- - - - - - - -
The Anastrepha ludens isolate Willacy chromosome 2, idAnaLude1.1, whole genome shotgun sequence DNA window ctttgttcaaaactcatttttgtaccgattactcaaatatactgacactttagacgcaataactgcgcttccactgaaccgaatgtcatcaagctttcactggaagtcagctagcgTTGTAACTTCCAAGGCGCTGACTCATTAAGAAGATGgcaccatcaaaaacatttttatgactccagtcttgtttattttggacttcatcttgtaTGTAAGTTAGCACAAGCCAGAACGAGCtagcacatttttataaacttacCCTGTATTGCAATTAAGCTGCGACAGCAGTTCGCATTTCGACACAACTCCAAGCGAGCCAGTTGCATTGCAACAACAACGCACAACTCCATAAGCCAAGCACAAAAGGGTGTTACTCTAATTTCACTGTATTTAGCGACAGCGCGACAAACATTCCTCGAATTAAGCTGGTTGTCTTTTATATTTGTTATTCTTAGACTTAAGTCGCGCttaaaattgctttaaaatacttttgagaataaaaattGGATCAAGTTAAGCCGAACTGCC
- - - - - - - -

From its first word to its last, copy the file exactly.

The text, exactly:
The Anastrepha ludens isolate Willacy chromosome 2, idAnaLude1.1, whole genome shotgun sequence DNA window ctttgttcaaaactcatttttgtaccgattactcaaatatactgacactttagacgcaataactgcgcttccactgaaccgaatgtcatcaagctttcactggaagtcagctagcgTTGTAACTTCCAAGGCGCTGACTCATTAAGAAGATGgcaccatcaaaaacatttttatgactccagtcttgtttattttggacttcatcttgtaTGTAAGTTAGCACAAGCCAGAACGAGCtagcacatttttataaacttacCCTGTATTGCAATTAAGCTGCGACAGCAGTTCGCATTTCGACACAACTCCAAGCGAGCCAGTTGCATTGCAACAACAACGCACAACTCCATAAGCCAAGCACAAAAGGGTGTTACTCTAATTTCACTGTATTTAGCGACAGCGCGACAAACATTCCTCGAATTAAGCTGGTTGTCTTTTATATTTGTTATTCTTAGACTTAAGTCGCGCttaaaattgctttaaaatacttttgagaataaaaattGGATCAAGTTAAGCCGAACTGCC